What Records Do I Need to Keep for My Workers' Compensation Claim?

In any legal matter, thorough record-keeping is a key element. If you were injured at work, you should keep that in mind as you move forward with the process of filing your workers’ compensation claim. Properly managing your records can increase your chances of the case going smoothly, which can help ensure you achieve a favorable result. Of course, not everyone is always certain which records are crucial and necessary, especially those who have never been involved in this type of matter before.

We have compiled a list of some records you should safely store for your workers’ compensation case:

  • Mileage and other out of pocket expenses: Being injured means you are probably going to spend a fair amount of time going to and from a variety of medical appointments. Workers’ compensation can reimburse you for these travel expenses, which can also include parking, public transportation, or bridge tolls. However, to successfully obtain these benefits, you are expected to keep track of your mileage to any appointments related to your medical treatment, such as physical therapy appointments or independent medical examinations. Make sure to include the date, your starting address, the destination address, total mileage, and other expenses you incurred.
  • Time off work: When workers’ cannot work due to injuries sustained on the job, they might be able to receive temporary disability benefits, which are generally about two-thirds of a worker’s average weekly wage. If you are able to take on light duty work, but earning less than you made prior to your injury, partial temporary disability benefits are also available. Even though your time away from work will be recorded in your employee records and in your medical records, it would still be wise to keep track of these dates in your own personal notes as well. In the event of any errors, you can always refer back to your own records and make sure you received a benefit check for every week you had to take off from work.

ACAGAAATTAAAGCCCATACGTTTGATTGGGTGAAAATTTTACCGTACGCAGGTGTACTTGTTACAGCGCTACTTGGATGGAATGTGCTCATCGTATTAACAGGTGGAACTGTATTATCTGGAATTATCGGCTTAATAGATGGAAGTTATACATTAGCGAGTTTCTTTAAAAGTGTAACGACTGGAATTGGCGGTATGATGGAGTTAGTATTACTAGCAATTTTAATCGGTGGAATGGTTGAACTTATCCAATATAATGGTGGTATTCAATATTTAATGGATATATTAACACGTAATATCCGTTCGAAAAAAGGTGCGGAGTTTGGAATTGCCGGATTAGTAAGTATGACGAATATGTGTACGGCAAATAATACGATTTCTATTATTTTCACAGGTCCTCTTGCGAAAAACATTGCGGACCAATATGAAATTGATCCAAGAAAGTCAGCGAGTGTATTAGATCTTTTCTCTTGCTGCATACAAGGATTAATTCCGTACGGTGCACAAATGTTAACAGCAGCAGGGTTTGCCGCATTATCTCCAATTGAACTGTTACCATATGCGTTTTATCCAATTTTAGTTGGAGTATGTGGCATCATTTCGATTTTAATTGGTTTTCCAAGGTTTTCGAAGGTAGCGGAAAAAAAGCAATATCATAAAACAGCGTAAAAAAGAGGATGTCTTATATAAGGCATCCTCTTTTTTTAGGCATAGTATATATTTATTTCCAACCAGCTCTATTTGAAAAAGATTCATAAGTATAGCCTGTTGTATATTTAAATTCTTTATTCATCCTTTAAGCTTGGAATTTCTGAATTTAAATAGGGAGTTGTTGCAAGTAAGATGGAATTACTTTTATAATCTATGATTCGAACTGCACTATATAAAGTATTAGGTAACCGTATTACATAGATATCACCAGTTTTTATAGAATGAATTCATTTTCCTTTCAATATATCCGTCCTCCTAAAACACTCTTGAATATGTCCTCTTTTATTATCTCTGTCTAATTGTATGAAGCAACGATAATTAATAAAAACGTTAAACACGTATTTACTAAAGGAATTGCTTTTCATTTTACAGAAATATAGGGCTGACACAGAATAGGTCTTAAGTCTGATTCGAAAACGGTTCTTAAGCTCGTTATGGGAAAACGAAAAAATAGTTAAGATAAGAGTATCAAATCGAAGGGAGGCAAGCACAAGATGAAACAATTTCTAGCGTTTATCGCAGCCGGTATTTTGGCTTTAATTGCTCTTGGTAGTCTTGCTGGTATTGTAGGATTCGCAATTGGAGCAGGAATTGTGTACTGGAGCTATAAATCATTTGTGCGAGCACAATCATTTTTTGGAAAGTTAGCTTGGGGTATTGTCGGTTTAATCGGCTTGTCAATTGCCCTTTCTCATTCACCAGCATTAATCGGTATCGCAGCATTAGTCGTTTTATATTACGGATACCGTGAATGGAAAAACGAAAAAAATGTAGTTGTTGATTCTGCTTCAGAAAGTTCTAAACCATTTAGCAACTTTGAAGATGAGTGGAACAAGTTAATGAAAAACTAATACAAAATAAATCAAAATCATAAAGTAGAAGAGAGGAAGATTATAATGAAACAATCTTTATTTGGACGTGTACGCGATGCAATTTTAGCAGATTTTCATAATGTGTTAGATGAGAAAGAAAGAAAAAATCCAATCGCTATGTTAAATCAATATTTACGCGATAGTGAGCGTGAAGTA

• Your claim: Some of the most vital records you keep will be those that directly relate to your workers’ compensation claim. It can serve as important evidence later on if your employer or their insurance company disputes your claim. Some of the documents you should keep copies of include accident reports, claim forms, reports from your doctor, contact for information for any witnesses, all correspondence between you and your employer or their insurance company, your acceptance or denial letter from the insurance company, and all forms you filed with the state workers’ compensation agency. Make sure that you also keep notes of any phone conversations you have with your employer’s insurance company regarding your claim, including the date, the name of the person you spoke with, what he or she told you, and how or if you followed up with the conversation.

Workers’ Compensation Attorney in Marietta & Cobb County

If you sustained an injury in a workplace accident, regardless of who is at fault, you could be entitled to important workers’ compensation benefits. At Chestnut & Beller, our team of Marietta and Cobb County workers’ compensation attorneys is dedicated to guiding you every step of the process to ensure you receive the benefits that you deserve.

For the custom-tailored and attentive representation you deserve, call us today at (770) 285-5542 to schedule a free consultation with a knowledgeable member of our legal team.